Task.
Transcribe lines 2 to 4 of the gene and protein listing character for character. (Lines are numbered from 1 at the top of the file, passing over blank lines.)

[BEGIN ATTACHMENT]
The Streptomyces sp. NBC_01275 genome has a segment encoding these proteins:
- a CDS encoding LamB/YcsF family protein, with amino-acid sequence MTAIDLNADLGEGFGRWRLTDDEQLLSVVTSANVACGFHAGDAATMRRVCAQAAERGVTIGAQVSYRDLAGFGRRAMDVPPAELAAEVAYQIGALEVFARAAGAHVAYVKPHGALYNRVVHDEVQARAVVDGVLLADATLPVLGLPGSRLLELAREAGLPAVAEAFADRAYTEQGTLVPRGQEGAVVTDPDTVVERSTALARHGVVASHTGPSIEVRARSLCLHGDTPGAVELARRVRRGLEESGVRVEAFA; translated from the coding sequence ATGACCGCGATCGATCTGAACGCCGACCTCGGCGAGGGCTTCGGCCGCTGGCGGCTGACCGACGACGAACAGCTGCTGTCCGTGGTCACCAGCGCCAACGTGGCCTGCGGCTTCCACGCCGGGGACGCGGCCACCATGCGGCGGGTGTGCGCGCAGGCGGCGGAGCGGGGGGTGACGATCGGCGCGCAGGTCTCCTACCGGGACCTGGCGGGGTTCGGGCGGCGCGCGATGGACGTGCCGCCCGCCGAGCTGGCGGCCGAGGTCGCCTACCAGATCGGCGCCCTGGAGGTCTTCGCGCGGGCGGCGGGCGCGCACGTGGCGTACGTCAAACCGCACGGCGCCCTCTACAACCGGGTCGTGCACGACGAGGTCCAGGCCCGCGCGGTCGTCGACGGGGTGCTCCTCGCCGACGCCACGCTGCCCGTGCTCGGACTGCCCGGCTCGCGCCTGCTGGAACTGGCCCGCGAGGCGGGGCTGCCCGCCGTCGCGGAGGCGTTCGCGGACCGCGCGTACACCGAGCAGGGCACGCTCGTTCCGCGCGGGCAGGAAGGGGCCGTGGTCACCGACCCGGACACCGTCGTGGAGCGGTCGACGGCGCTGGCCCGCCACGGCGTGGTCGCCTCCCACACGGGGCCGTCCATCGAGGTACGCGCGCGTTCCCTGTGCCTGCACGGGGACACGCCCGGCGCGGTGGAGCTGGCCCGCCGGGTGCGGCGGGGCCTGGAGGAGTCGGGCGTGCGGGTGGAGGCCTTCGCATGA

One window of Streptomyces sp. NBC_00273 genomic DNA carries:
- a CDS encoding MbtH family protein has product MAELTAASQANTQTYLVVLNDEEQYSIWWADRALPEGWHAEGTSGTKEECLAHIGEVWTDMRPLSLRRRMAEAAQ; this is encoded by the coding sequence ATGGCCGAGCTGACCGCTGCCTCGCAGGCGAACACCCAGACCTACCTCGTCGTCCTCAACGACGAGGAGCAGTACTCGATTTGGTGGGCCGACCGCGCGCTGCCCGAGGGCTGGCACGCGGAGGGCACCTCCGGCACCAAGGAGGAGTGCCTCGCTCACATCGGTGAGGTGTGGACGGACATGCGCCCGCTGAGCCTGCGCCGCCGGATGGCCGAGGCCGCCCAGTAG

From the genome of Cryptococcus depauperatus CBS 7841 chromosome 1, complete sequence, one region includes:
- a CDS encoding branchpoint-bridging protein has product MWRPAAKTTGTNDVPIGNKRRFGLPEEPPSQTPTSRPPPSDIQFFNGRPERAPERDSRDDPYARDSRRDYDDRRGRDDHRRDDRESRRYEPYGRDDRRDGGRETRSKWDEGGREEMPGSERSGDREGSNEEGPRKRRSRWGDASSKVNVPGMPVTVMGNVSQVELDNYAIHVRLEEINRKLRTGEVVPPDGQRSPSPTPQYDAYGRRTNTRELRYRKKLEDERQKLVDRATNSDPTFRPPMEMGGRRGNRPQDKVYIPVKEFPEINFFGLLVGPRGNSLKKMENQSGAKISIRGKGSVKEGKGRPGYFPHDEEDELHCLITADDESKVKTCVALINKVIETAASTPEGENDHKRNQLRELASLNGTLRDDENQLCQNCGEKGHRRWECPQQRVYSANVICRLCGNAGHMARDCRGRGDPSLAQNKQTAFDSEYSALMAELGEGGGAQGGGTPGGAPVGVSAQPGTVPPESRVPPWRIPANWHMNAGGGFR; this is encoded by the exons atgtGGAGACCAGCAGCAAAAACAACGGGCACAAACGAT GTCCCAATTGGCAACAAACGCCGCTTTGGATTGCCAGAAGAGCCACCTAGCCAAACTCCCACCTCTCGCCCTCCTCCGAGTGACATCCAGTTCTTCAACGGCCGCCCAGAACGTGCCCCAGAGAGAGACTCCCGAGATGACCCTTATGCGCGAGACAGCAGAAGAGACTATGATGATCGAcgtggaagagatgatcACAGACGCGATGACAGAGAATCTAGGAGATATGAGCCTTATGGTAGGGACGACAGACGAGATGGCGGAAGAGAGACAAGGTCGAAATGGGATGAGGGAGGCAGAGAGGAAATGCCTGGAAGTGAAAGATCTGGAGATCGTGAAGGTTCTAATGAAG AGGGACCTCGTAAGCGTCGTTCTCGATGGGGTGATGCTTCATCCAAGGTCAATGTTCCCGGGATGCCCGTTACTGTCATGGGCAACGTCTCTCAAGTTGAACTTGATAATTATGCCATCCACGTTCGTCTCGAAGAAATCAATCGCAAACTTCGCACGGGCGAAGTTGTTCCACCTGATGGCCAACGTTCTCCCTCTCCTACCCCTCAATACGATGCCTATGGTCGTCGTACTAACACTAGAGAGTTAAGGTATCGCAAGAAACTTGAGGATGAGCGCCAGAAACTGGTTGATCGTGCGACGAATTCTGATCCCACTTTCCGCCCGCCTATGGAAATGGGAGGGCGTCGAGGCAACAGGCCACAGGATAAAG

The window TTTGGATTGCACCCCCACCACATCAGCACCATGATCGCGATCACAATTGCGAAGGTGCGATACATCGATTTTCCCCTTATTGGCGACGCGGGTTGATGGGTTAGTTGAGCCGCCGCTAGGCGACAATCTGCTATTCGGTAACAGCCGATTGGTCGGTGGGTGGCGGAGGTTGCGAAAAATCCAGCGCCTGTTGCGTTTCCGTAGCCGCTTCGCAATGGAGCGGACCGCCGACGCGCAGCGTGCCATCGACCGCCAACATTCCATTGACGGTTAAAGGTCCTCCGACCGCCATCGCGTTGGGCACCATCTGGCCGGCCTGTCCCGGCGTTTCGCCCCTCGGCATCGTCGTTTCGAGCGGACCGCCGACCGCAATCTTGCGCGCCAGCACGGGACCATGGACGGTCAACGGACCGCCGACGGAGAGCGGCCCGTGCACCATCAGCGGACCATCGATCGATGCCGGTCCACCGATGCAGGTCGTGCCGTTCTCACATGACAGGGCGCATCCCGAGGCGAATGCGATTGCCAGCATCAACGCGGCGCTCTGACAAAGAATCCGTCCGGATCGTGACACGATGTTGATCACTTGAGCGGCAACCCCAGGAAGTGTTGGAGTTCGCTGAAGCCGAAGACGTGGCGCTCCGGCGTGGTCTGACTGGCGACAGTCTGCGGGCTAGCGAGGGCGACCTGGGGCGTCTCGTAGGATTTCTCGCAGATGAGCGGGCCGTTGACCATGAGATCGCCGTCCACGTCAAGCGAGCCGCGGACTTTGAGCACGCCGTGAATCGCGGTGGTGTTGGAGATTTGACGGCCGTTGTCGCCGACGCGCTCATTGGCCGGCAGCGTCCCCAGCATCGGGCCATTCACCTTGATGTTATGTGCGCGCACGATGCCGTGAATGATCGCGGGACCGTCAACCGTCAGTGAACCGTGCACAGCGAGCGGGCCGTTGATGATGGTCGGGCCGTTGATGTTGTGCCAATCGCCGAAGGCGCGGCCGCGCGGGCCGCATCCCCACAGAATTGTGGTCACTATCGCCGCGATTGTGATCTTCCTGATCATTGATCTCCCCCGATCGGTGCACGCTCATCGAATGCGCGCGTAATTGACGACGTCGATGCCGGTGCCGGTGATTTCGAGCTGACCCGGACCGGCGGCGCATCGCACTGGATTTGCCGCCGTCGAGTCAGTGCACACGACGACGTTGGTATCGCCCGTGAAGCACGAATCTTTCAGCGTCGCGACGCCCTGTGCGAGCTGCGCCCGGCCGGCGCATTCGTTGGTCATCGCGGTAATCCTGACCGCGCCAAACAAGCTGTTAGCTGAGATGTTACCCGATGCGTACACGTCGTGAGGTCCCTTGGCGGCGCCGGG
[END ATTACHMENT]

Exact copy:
- a CDS encoding LamB/YcsF family protein, with amino-acid sequence MTAIDLNADLGEGFGRWRLTDDEQLLSVVTSANVACGFHAGDAATMRRVCAQAAERGVTIGAQVSYRDLAGFGRRAMDVPPAELAAEVAYQIGALEVFARAAGAHVAYVKPHGALYNRVVHDEVQARAVVDGVLLADATLPVLGLPGSRLLELAREAGLPAVAEAFADRAYTEQGTLVPRGQEGAVVTDPDTVVERSTALARHGVVASHTGPSIEVRARSLCLHGDTPGAVELARRVRRGLEESGVRVEAFA; translated from the coding sequence ATGACCGCGATCGATCTGAACGCCGACCTCGGCGAGGGCTTCGGCCGCTGGCGGCTGACCGACGACGAACAGCTGCTGTCCGTGGTCACCAGCGCCAACGTGGCCTGCGGCTTCCACGCCGGGGACGCGGCCACCATGCGGCGGGTGTGCGCGCAGGCGGCGGAGCGGGGGGTGACGATCGGCGCGCAGGTCTCCTACCGGGACCTGGCGGGGTTCGGGCGGCGCGCGATGGACGTGCCGCCCGCCGAGCTGGCGGCCGAGGTCGCCTACCAGATCGGCGCCCTGGAGGTCTTCGCGCGGGCGGCGGGCGCGCACGTGGCGTACGTCAAACCGCACGGCGCCCTCTACAACCGGGTCGTGCACGACGAGGTCCAGGCCCGCGCGGTCGTCGACGGGGTGCTCCTCGCCGACGCCACGCTGCCCGTGCTCGGACTGCCCGGCTCGCGCCTGCTGGAACTGGCCCGCGAGGCGGGGCTGCCCGCCGTCGCGGAGGCGTTCGCGGACCGCGCGTACACCGAGCAGGGCACGCTCGTTCCGCGCGGGCAGGAAGGGGCCGTGGTCACCGACCCGGACACCGTCGTGGAGCGGTCGACGGCGCTGGCCCGCCACGGCGTGGTCGCCTCCCACACGGGGCCGTCCATCGAGGTACGCGCGCGTTCCCTGTGCCTGCACGGGGACACGCCCGGCGCGGTGGAGCTGGCCCGCCGGGTGCGGCGGGGCCTGGAGGAGTCGGGCGTGCGGGTGGAGGCCTTCGCATGA

One window of Streptomyces sp. NBC_00273 genomic DNA carries:
- a CDS encoding MbtH family protein has product MAELTAASQANTQTYLVVLNDEEQYSIWWADRALPEGWHAEGTSGTKEECLAHIGEVWTDMRPLSLRRRMAEAAQ; this is encoded by the coding sequence ATGGCCGAGCTGACCGCTGCCTCGCAGGCGAACACCCAGACCTACCTCGTCGTCCTCAACGACGAGGAGCAGTACTCGATTTGGTGGGCCGACCGCGCGCTGCCCGAGGGCTGGCACGCGGAGGGCACCTCCGGCACCAAGGAGGAGTGCCTCGCTCACATCGGTGAGGTGTGGACGGACATGCGCCCGCTGAGCCTGCGCCGCCGGATGGCCGAGGCCGCCCAGTAG